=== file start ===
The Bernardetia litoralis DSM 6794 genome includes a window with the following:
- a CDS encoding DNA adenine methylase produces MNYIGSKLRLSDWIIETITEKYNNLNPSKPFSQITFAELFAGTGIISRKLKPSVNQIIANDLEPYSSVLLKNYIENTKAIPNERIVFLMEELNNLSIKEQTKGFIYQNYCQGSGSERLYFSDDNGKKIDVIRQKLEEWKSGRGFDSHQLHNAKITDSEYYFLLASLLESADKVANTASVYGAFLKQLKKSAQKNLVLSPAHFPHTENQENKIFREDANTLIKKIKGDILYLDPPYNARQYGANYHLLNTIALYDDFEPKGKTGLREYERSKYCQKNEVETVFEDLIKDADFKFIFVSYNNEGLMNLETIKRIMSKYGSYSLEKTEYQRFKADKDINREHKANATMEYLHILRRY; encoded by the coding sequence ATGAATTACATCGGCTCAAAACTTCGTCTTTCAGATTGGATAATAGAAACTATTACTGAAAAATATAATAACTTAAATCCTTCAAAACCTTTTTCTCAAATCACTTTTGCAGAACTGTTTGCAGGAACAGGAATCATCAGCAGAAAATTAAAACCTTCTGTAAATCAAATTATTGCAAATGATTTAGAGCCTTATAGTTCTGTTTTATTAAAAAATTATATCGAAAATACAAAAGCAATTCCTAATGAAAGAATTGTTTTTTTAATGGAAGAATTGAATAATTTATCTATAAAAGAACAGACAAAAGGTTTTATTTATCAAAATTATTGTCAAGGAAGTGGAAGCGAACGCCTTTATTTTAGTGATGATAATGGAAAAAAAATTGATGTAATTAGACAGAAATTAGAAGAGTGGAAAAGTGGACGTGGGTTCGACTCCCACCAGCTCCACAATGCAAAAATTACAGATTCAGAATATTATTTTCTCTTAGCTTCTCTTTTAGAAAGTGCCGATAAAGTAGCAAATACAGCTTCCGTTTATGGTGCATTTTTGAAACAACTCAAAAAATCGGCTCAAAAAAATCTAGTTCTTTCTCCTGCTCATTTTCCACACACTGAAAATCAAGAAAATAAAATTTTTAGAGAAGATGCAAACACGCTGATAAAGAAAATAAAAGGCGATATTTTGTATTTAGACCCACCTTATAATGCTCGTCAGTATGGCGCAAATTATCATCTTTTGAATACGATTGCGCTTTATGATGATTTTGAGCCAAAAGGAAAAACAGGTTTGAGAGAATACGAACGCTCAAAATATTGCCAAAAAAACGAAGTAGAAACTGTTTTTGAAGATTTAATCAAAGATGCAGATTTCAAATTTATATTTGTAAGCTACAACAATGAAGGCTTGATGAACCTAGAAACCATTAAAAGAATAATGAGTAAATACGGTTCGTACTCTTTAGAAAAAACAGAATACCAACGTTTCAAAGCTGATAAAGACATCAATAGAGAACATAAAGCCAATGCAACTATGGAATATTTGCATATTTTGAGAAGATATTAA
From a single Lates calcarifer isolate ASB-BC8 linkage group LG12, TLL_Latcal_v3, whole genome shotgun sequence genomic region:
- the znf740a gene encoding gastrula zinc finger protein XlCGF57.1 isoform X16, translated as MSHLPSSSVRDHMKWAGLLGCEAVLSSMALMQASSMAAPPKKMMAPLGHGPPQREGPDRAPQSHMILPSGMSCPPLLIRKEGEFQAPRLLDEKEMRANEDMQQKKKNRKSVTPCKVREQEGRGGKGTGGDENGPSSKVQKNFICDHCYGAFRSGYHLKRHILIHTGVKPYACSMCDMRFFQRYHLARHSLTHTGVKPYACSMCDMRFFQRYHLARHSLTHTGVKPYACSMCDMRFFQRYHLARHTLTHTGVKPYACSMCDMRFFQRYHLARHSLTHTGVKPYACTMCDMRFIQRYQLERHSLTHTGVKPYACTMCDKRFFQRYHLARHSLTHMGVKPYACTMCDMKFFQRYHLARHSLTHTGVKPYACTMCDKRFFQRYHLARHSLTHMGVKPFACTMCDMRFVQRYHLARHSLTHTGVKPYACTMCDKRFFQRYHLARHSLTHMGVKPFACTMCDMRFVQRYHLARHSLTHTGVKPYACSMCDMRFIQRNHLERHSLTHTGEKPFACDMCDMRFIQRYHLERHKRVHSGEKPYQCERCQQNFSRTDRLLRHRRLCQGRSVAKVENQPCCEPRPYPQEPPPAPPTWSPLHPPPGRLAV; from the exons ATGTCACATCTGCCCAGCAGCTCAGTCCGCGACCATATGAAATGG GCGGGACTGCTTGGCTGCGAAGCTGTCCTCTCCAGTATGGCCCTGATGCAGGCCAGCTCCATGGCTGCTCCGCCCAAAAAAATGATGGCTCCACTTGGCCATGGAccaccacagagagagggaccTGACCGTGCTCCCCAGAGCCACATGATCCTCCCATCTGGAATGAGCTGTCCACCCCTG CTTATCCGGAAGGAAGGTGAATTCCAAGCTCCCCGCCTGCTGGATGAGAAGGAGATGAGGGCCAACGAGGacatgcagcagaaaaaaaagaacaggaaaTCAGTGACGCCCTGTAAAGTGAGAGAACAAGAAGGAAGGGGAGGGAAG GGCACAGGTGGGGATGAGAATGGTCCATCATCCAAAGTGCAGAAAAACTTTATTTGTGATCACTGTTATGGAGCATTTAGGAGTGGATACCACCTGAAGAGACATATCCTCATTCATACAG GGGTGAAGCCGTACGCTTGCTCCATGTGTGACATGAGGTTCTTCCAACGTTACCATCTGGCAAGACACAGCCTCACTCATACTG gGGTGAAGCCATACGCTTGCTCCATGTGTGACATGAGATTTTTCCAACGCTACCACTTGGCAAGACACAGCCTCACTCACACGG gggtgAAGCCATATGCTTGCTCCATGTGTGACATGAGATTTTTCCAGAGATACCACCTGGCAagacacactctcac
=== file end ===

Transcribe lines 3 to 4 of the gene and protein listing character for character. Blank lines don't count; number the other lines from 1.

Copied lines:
From a single Lates calcarifer isolate ASB-BC8 linkage group LG12, TLL_Latcal_v3, whole genome shotgun sequence genomic region:
- the znf740a gene encoding gastrula zinc finger protein XlCGF57.1 isoform X16, translated as MSHLPSSSVRDHMKWAGLLGCEAVLSSMALMQASSMAAPPKKMMAPLGHGPPQREGPDRAPQSHMILPSGMSCPPLLIRKEGEFQAPRLLDEKEMRANEDMQQKKKNRKSVTPCKVREQEGRGGKGTGGDENGPSSKVQKNFICDHCYGAFRSGYHLKRHILIHTGVKPYACSMCDMRFFQRYHLARHSLTHTGVKPYACSMCDMRFFQRYHLARHSLTHTGVKPYACSMCDMRFFQRYHLARHTLTHTGVKPYACSMCDMRFFQRYHLARHSLTHTGVKPYACTMCDMRFIQRYQLERHSLTHTGVKPYACTMCDKRFFQRYHLARHSLTHMGVKPYACTMCDMKFFQRYHLARHSLTHTGVKPYACTMCDKRFFQRYHLARHSLTHMGVKPFACTMCDMRFVQRYHLARHSLTHTGVKPYACTMCDKRFFQRYHLARHSLTHMGVKPFACTMCDMRFVQRYHLARHSLTHTGVKPYACSMCDMRFIQRNHLERHSLTHTGEKPFACDMCDMRFIQRYHLERHKRVHSGEKPYQCERCQQNFSRTDRLLRHRRLCQGRSVAKVENQPCCEPRPYPQEPPPAPPTWSPLHPPPGRLAV; from the exons ATGTCACATCTGCCCAGCAGCTCAGTCCGCGACCATATGAAATGG GCGGGACTGCTTGGCTGCGAAGCTGTCCTCTCCAGTATGGCCCTGATGCAGGCCAGCTCCATGGCTGCTCCGCCCAAAAAAATGATGGCTCCACTTGGCCATGGAccaccacagagagagggaccTGACCGTGCTCCCCAGAGCCACATGATCCTCCCATCTGGAATGAGCTGTCCACCCCTG CTTATCCGGAAGGAAGGTGAATTCCAAGCTCCCCGCCTGCTGGATGAGAAGGAGATGAGGGCCAACGAGGacatgcagcagaaaaaaaagaacaggaaaTCAGTGACGCCCTGTAAAGTGAGAGAACAAGAAGGAAGGGGAGGGAAG GGCACAGGTGGGGATGAGAATGGTCCATCATCCAAAGTGCAGAAAAACTTTATTTGTGATCACTGTTATGGAGCATTTAGGAGTGGATACCACCTGAAGAGACATATCCTCATTCATACAG GGGTGAAGCCGTACGCTTGCTCCATGTGTGACATGAGGTTCTTCCAACGTTACCATCTGGCAAGACACAGCCTCACTCATACTG gGGTGAAGCCATACGCTTGCTCCATGTGTGACATGAGATTTTTCCAACGCTACCACTTGGCAAGACACAGCCTCACTCACACGG gggtgAAGCCATATGCTTGCTCCATGTGTGACATGAGATTTTTCCAGAGATACCACCTGGCAagacacactctcac